Fiona Yull, D.Phil.
Bromodomain inhibition in ovarian cancer and the tumor microenvironment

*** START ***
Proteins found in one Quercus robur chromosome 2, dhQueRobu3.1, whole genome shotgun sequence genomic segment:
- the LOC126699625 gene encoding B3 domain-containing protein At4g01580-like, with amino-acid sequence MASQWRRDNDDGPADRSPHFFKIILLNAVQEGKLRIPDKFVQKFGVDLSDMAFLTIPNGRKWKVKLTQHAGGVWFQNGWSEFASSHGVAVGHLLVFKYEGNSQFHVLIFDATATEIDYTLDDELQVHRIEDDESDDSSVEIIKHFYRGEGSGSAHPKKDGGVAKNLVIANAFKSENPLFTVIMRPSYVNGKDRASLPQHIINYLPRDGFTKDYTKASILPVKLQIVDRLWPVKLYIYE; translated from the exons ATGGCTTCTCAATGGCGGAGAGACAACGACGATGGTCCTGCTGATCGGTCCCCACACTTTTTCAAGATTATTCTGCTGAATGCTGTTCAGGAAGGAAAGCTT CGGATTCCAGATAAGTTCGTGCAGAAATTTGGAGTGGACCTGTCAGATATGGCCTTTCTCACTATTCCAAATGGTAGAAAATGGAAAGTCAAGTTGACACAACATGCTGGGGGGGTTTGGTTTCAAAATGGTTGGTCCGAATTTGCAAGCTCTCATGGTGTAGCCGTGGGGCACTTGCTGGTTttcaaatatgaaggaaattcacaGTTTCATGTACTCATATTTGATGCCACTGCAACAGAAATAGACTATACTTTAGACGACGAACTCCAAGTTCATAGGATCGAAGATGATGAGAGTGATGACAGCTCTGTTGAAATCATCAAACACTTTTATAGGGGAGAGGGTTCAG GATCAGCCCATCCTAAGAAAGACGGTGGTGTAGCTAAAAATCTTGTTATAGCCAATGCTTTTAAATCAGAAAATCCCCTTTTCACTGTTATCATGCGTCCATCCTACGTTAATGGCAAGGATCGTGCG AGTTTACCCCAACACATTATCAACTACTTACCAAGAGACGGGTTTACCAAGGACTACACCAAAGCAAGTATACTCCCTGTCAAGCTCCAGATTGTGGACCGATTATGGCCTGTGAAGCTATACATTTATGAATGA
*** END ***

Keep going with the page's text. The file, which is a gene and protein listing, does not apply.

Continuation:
Scientists are actively working to find new therapies for ovarian cancer as resistance to current therapies, including PARP inhibitors and cisplatin, poses a major problem in the clinic. One promising approach is to develop strategies that activate the patient’s normal immune system and inflammatory response to fight cancer. Dr. Yull is proposing to use a class of drugs known as BET (Bromodomain and Extraterminal) inhibitors that can modify the normal cells surrounding the tumor for therapeutic benefit. BET inhibitors are thought to have an anti-tumor effect by blocking genes that promote tumor growth in tumors and immune cells. Dr. Yull will test the effects of BET inhibitors alone and in combination with PARP inhibitors on immune cells known as macrophages and on cells in the environment of the tumor using a cancer mouse model. If effective, this innovative strategy has the potential to provide a new tool to combat this deadly disease.